Australia’s koalas are under significant threat from disease, bushfires, attacks from domestic animals and loss of habitat from expanding urbanisation.
While these threats are not new, catastrophic bushfires that ravaged parts of eastern Australia in the summer of 2019/20 galvanised concern for thousands of animals killed or severely injured during this disaster.
As new life returns to scarred bushland areas, knowledge about rebuilding and maintaining healthy koala populations is vital. Since 2018, koala experts and researchers at the Hidden Vale Wildlife Centre have been honing techniques for tracking, monitoring and conserving koalas in order to support healthy and sustainable populations.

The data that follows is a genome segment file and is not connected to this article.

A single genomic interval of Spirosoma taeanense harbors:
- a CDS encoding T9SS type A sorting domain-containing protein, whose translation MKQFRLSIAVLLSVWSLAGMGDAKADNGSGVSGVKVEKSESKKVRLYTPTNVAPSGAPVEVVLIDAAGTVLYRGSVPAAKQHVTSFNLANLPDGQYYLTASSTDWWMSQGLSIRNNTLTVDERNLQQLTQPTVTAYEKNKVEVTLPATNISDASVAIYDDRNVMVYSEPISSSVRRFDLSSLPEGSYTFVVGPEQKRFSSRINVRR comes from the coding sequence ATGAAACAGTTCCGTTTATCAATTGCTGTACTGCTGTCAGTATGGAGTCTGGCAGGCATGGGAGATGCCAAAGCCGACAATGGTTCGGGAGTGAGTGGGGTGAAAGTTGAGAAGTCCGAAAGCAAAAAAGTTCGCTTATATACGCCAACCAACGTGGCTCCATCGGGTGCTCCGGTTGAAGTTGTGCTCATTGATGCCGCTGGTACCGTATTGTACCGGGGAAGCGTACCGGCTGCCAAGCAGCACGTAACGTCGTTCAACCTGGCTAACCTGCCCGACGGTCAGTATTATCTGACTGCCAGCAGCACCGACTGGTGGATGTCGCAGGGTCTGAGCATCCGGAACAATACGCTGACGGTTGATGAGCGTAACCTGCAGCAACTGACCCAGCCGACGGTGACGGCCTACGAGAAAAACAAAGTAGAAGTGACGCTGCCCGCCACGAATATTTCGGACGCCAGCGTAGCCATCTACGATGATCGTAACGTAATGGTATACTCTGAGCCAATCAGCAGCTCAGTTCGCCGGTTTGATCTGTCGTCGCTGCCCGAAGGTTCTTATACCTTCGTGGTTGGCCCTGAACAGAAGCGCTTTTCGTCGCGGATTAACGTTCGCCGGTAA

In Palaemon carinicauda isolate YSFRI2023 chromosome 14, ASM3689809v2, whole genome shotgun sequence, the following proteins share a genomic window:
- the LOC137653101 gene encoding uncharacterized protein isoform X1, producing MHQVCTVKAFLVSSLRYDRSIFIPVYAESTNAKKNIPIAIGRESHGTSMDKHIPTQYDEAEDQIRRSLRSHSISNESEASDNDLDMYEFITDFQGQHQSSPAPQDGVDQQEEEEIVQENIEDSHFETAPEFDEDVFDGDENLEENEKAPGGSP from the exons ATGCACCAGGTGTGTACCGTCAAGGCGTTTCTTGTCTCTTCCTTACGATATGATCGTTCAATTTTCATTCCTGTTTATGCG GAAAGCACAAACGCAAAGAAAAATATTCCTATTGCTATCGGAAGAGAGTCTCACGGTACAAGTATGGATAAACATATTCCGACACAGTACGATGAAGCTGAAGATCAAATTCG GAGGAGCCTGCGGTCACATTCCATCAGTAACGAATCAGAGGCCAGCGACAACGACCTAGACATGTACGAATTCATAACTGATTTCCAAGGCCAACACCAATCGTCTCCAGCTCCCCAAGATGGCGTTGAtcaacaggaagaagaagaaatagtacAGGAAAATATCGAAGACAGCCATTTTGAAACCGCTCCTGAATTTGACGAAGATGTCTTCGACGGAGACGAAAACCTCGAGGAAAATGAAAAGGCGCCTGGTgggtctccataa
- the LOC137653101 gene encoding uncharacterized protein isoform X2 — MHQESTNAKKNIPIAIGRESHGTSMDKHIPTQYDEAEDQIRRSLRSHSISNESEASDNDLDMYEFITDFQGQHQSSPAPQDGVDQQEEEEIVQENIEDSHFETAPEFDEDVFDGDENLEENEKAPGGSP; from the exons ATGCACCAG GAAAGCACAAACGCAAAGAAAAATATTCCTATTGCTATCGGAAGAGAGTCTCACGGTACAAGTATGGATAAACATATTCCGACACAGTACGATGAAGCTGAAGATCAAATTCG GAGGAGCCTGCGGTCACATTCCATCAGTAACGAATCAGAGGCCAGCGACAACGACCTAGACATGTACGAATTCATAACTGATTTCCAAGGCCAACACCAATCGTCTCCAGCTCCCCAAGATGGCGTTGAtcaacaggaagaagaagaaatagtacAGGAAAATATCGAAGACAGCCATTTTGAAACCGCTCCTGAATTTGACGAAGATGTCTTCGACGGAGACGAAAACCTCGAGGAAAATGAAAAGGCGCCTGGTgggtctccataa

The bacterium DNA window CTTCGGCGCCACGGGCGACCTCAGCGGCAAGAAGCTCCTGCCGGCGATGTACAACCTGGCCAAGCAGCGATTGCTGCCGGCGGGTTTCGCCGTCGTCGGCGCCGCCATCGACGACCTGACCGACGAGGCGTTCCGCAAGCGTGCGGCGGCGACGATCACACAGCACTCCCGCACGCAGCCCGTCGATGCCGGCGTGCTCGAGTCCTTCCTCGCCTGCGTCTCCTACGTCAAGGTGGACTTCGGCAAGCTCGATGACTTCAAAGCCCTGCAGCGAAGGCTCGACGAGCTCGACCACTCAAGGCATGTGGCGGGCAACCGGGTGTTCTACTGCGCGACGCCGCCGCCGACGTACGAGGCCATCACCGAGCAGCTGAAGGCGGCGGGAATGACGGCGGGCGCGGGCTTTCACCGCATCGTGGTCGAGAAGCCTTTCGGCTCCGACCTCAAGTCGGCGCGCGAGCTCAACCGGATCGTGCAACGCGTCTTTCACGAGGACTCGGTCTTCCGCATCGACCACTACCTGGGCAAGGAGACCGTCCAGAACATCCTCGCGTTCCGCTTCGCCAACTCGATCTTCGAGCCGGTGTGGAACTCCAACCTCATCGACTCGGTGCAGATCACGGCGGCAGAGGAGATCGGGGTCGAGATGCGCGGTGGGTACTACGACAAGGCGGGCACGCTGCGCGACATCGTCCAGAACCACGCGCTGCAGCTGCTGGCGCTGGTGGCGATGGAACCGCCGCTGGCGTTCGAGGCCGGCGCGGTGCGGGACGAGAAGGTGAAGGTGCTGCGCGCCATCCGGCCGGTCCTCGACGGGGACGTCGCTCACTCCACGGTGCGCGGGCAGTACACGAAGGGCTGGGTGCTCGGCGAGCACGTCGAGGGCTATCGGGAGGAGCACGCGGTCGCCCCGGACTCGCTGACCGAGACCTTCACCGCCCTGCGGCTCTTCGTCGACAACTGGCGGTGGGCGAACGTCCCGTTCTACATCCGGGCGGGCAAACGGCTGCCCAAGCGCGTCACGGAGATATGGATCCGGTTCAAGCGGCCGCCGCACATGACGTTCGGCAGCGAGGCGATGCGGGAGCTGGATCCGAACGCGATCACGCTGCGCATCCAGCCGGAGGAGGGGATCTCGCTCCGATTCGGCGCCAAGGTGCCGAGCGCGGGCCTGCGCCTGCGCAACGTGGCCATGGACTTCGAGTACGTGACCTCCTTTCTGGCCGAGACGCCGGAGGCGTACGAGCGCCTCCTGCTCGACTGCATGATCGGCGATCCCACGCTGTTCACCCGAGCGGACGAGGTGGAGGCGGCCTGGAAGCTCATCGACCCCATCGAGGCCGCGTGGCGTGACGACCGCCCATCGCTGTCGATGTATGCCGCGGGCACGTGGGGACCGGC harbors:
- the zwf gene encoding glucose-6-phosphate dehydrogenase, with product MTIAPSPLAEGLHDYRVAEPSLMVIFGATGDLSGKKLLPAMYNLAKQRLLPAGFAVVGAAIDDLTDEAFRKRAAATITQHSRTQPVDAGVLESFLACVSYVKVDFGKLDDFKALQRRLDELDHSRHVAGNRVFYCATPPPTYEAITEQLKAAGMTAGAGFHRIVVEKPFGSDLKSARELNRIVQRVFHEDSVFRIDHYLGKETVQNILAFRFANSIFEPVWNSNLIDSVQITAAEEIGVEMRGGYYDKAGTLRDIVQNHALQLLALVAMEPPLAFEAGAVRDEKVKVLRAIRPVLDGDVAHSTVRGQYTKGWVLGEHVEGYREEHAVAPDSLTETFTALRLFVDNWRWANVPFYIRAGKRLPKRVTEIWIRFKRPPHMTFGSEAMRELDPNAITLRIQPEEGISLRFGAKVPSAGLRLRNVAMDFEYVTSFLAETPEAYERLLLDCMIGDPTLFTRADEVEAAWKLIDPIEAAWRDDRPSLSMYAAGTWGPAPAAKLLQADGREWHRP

The Hidden Vale Koala Project has been working to shed light on the number and health of the koala population at Hidden Vale, and refine research techniques that can be used elsewhere to support koala conservation efforts. In just three years, the project has identified close to 40 koalas on the property and seen around 20 new joeys added to the population through successful breeding in the wild.
A state-of-the-art wildlife tracking system at Hidden Vale allows for real-time location of identified koalas and enables a regular catch-and release health check program.
Koalas on the eastern side of the property are tracked, monitored and assessed. In completing this work, the research team has driven more than 8,000 kilometres and walked many more in undertaking more than 4,300 field events including capture-and-release, relocation and interventions, and leaf-cutting to provide food for animals in care.
The project has also included close to 350 veterinary examinations to assess and treat koalas in the study.